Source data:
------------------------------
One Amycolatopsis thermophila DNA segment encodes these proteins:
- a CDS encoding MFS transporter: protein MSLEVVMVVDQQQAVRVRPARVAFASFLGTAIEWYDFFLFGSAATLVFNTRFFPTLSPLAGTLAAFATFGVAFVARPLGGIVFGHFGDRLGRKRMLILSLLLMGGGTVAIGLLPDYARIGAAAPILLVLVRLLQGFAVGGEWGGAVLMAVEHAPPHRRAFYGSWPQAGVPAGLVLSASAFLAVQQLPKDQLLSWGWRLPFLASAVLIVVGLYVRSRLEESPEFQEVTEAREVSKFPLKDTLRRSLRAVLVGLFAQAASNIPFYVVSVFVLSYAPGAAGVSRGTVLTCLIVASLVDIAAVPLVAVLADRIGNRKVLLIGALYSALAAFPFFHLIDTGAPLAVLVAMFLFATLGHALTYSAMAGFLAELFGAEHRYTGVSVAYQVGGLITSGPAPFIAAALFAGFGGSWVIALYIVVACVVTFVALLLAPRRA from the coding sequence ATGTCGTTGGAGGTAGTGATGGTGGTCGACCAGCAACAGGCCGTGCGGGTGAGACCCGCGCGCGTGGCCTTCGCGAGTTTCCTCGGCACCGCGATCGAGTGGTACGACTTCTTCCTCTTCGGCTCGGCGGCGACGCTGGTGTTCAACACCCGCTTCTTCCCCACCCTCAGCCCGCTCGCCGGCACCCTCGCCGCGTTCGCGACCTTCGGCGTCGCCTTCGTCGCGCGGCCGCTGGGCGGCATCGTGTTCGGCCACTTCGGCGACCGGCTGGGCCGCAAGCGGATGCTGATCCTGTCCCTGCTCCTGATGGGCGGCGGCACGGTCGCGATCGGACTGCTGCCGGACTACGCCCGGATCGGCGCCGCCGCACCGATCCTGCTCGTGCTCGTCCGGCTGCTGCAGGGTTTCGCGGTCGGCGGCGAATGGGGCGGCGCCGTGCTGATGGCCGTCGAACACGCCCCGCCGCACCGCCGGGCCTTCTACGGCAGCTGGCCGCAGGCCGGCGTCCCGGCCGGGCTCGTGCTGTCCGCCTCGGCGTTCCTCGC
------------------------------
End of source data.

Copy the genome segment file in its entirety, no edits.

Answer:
One Amycolatopsis thermophila DNA segment encodes these proteins:
- a CDS encoding MFS transporter: protein MSLEVVMVVDQQQAVRVRPARVAFASFLGTAIEWYDFFLFGSAATLVFNTRFFPTLSPLAGTLAAFATFGVAFVARPLGGIVFGHFGDRLGRKRMLILSLLLMGGGTVAIGLLPDYARIGAAAPILLVLVRLLQGFAVGGEWGGAVLMAVEHAPPHRRAFYGSWPQAGVPAGLVLSASAFLAVQQLPKDQLLSWGWRLPFLASAVLIVVGLYVRSRLEESPEFQEVTEAREVSKFPLKDTLRRSLRAVLVGLFAQAASNIPFYVVSVFVLSYAPGAAGVSRGTVLTCLIVASLVDIAAVPLVAVLADRIGNRKVLLIGALYSALAAFPFFHLIDTGAPLAVLVAMFLFATLGHALTYSAMAGFLAELFGAEHRYTGVSVAYQVGGLITSGPAPFIAAALFAGFGGSWVIALYIVVACVVTFVALLLAPRRA from the coding sequence ATGTCGTTGGAGGTAGTGATGGTGGTCGACCAGCAACAGGCCGTGCGGGTGAGACCCGCGCGCGTGGCCTTCGCGAGTTTCCTCGGCACCGCGATCGAGTGGTACGACTTCTTCCTCTTCGGCTCGGCGGCGACGCTGGTGTTCAACACCCGCTTCTTCCCCACCCTCAGCCCGCTCGCCGGCACCCTCGCCGCGTTCGCGACCTTCGGCGTCGCCTTCGTCGCGCGGCCGCTGGGCGGCATCGTGTTCGGCCACTTCGGCGACCGGCTGGGCCGCAAGCGGATGCTGATCCTGTCCCTGCTCCTGATGGGCGGCGGCACGGTCGCGATCGGACTGCTGCCGGACTACGCCCGGATCGGCGCCGCCGCACCGATCCTGCTCGTGCTCGTCCGGCTGCTGCAGGGTTTCGCGGTCGGCGGCGAATGGGGCGGCGCCGTGCTGATGGCCGTCGAACACGCCCCGCCGCACCGCCGGGCCTTCTACGGCAGCTGGCCGCAGGCCGGCGTCCCGGCCGGGCTCGTGCTGTCCGCCTCGGCGTTCCTCGC